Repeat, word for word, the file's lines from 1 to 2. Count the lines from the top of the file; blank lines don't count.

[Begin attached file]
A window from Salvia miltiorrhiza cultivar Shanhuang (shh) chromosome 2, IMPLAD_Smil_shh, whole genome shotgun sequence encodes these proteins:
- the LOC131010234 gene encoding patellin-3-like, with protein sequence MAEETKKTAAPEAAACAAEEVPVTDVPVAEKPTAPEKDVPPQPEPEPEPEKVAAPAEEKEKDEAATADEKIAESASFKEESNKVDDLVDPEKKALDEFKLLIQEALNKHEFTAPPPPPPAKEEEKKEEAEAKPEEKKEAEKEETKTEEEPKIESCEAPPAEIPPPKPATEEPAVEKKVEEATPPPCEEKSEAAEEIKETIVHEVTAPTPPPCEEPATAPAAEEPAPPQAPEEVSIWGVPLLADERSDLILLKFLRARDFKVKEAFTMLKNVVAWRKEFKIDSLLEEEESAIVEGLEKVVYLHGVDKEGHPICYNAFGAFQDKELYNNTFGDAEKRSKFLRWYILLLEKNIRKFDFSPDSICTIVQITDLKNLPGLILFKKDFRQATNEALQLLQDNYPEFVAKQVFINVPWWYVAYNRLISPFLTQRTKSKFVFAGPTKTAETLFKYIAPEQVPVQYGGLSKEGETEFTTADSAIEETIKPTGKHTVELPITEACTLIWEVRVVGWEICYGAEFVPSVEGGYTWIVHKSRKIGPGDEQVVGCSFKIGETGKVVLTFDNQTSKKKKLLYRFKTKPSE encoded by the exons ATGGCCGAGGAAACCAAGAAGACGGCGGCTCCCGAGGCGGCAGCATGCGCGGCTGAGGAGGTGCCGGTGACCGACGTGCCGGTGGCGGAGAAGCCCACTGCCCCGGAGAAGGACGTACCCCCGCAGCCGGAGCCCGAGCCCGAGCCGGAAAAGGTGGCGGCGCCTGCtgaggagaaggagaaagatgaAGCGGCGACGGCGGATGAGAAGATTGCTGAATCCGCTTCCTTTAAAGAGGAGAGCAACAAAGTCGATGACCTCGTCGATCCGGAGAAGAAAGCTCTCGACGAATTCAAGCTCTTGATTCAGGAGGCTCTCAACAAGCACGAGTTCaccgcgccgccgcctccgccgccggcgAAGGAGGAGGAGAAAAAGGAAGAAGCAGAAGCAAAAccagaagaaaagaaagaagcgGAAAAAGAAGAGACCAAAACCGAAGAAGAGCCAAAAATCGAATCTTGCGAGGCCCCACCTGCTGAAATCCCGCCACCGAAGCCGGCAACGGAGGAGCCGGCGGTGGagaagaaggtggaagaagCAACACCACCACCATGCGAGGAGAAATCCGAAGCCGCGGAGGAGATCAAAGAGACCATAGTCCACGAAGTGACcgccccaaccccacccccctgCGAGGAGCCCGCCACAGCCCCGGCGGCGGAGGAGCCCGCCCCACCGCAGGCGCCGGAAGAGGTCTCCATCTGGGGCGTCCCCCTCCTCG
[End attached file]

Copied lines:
A window from Salvia miltiorrhiza cultivar Shanhuang (shh) chromosome 2, IMPLAD_Smil_shh, whole genome shotgun sequence encodes these proteins:
- the LOC131010234 gene encoding patellin-3-like, with protein sequence MAEETKKTAAPEAAACAAEEVPVTDVPVAEKPTAPEKDVPPQPEPEPEPEKVAAPAEEKEKDEAATADEKIAESASFKEESNKVDDLVDPEKKALDEFKLLIQEALNKHEFTAPPPPPPAKEEEKKEEAEAKPEEKKEAEKEETKTEEEPKIESCEAPPAEIPPPKPATEEPAVEKKVEEATPPPCEEKSEAAEEIKETIVHEVTAPTPPPCEEPATAPAAEEPAPPQAPEEVSIWGVPLLADERSDLILLKFLRARDFKVKEAFTMLKNVVAWRKEFKIDSLLEEEESAIVEGLEKVVYLHGVDKEGHPICYNAFGAFQDKELYNNTFGDAEKRSKFLRWYILLLEKNIRKFDFSPDSICTIVQITDLKNLPGLILFKKDFRQATNEALQLLQDNYPEFVAKQVFINVPWWYVAYNRLISPFLTQRTKSKFVFAGPTKTAETLFKYIAPEQVPVQYGGLSKEGETEFTTADSAIEETIKPTGKHTVELPITEACTLIWEVRVVGWEICYGAEFVPSVEGGYTWIVHKSRKIGPGDEQVVGCSFKIGETGKVVLTFDNQTSKKKKLLYRFKTKPSE encoded by the exons ATGGCCGAGGAAACCAAGAAGACGGCGGCTCCCGAGGCGGCAGCATGCGCGGCTGAGGAGGTGCCGGTGACCGACGTGCCGGTGGCGGAGAAGCCCACTGCCCCGGAGAAGGACGTACCCCCGCAGCCGGAGCCCGAGCCCGAGCCGGAAAAGGTGGCGGCGCCTGCtgaggagaaggagaaagatgaAGCGGCGACGGCGGATGAGAAGATTGCTGAATCCGCTTCCTTTAAAGAGGAGAGCAACAAAGTCGATGACCTCGTCGATCCGGAGAAGAAAGCTCTCGACGAATTCAAGCTCTTGATTCAGGAGGCTCTCAACAAGCACGAGTTCaccgcgccgccgcctccgccgccggcgAAGGAGGAGGAGAAAAAGGAAGAAGCAGAAGCAAAAccagaagaaaagaaagaagcgGAAAAAGAAGAGACCAAAACCGAAGAAGAGCCAAAAATCGAATCTTGCGAGGCCCCACCTGCTGAAATCCCGCCACCGAAGCCGGCAACGGAGGAGCCGGCGGTGGagaagaaggtggaagaagCAACACCACCACCATGCGAGGAGAAATCCGAAGCCGCGGAGGAGATCAAAGAGACCATAGTCCACGAAGTGACcgccccaaccccacccccctgCGAGGAGCCCGCCACAGCCCCGGCGGCGGAGGAGCCCGCCCCACCGCAGGCGCCGGAAGAGGTCTCCATCTGGGGCGTCCCCCTCCTCG